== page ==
Energy policy folly comes back to the fore

With a big hat tip to Bishop Hill…  Some common sense observations about this government’s lhuhnacy when it comes to renewable energy generation from John Constable at Standpoint., who gives it to us straight when he says ‘Renewables Won’t Keep the Lights On’.  The money quote is this:

Britain is obtaining only a fraction of its electricity from renewable sources, just under 7 per cent in 2009-2010 [a dubious claim – AM]. The wholesale price of that quantity of electricity would be approximately £1bn, but the Renewables Obligation, a complex subsidy paid to generators but drawn indirectly from bills, adds a further £1.4bn, more than doubling the cost to the British consumer.

In its first three months, from July to September 2010, the Feed-in Tariff for microgeneration (guaranteed prices to support, among other things, solar photovoltaics [PV] and wind turbines up to a capacity of five megawatt) has produced roughly 0.005 per cent of UK annual demand, at a cost of £2.6m. This generous support has encouraged the construction of an installed capacity of microgenerators totalling 59 MW. To put that in perspective, peak load in Britain on a cold winter’s afternoon is nearly 59,000 MW.

It is a huge sum of our money for a tiny return.  Now compare this hideously expensive and wholly unreliable wind power reality with the detached thinking of Chris Huhne, who declared that ‘The lights are not going to go out on my watch’. He is probably right, not for the reasons one would think, but because the damage caused now will come back to bite us once he’s been consigned to the history books. The Barclay Brother Beano piece where this was reported by Lil’ Lou focused on the cost and completely ignored the logistics. For that we have to turn to the tireless Christopher Booker who demonstrates how Huhne’s renewables folly will actually undermine our energy generation capability. So where does this leave us? Back to Standpoint:

In private, the best-informed analysts now agree that Britain’s environmental policies have put the country on track to have the world’s most expensive electricity. This is mainly because our competitors are almost certain to choose cheaper routes to emissions reductions, such as natural gas, or to shun emissions reductions altogether.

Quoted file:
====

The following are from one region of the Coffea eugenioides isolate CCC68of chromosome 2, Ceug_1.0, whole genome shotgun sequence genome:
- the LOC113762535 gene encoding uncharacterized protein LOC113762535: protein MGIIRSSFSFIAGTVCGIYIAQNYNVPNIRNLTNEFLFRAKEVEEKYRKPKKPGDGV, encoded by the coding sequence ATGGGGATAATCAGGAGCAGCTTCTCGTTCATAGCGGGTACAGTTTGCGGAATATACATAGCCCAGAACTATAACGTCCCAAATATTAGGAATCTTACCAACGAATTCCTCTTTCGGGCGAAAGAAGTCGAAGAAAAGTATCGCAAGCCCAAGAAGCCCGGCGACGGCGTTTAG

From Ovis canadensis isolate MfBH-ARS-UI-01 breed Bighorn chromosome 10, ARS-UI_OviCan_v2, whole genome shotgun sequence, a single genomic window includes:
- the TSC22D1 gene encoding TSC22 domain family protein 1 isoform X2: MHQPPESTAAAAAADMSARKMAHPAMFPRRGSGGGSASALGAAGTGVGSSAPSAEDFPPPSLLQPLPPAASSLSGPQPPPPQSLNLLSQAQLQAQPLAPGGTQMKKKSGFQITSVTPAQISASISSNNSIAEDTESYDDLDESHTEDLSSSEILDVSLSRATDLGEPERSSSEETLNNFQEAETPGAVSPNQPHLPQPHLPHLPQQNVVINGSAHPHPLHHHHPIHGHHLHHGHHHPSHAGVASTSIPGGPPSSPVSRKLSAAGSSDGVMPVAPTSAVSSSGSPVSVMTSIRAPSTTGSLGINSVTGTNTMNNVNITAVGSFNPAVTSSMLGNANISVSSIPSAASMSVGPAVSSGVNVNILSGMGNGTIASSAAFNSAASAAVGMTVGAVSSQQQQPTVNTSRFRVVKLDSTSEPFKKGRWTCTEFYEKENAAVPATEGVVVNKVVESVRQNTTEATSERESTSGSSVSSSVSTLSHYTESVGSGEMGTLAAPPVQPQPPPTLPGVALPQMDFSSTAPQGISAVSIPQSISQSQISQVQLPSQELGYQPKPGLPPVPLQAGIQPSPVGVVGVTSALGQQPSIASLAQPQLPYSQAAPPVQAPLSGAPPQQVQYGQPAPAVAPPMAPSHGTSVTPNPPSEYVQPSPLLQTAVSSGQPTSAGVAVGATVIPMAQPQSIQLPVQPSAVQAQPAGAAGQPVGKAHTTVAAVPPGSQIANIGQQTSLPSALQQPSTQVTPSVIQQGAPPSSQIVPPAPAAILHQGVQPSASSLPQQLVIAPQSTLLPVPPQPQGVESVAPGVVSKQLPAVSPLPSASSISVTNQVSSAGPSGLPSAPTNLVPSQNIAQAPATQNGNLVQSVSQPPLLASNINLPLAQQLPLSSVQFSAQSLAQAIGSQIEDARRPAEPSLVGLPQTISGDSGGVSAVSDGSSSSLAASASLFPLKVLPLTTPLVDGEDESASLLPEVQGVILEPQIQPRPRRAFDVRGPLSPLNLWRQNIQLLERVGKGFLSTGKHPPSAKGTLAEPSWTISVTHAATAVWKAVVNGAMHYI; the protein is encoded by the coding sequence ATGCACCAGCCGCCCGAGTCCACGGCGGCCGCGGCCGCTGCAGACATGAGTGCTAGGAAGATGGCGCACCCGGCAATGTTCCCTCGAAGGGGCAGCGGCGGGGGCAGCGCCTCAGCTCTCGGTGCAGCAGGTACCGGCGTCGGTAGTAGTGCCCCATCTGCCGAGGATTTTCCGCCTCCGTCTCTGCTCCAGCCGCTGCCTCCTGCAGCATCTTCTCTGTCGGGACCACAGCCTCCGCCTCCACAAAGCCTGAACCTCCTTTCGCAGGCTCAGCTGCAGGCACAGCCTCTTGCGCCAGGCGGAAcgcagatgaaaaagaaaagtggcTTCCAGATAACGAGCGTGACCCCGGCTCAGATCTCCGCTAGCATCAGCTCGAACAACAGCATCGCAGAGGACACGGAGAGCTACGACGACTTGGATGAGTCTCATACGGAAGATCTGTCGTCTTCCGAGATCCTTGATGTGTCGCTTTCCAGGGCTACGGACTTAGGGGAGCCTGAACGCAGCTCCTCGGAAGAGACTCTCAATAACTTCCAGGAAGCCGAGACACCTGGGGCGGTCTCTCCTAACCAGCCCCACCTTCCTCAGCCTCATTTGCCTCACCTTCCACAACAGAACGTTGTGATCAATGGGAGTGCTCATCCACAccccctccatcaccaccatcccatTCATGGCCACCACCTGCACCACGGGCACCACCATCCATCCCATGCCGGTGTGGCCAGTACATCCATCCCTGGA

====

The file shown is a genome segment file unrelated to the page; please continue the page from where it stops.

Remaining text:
And it leaves us without the energy generation capability needed in a modern industrialised nation – particularly one led by idiots who think thousands of megawatts of electricity required for this ludicrously timed bit of spin will just ‘be there’ ready when we need it.

Where does this folly originate? Unsurprisingly it comes from the leader of those Lib Dem opportunists, who denies there is a looming energy gap at all and that we just need to be more green. No, really. He actually believes this stuff. While safely away from the levers of power with their 18% or so in opinion polls it was easy to laugh off such naive stupidity. But now Clegg is sitting on Cameron’s knee and Huhne has been let loose at the Department of Energy and Climate Change, this insanity is being realised and unless it is stopped we are going to pay a huge amount in more ways than one.

1 Response to “Energy policy folly comes back to the fore”

  1. 1 Tufty 25/12/2010 at 12:50 pm

    There is a good piece at the link below where the German wind power experience is analysed. It shows how feed-in tariffs lead to overinvestment in unreliable energy sources leading to higher costs and no environmental benefits.

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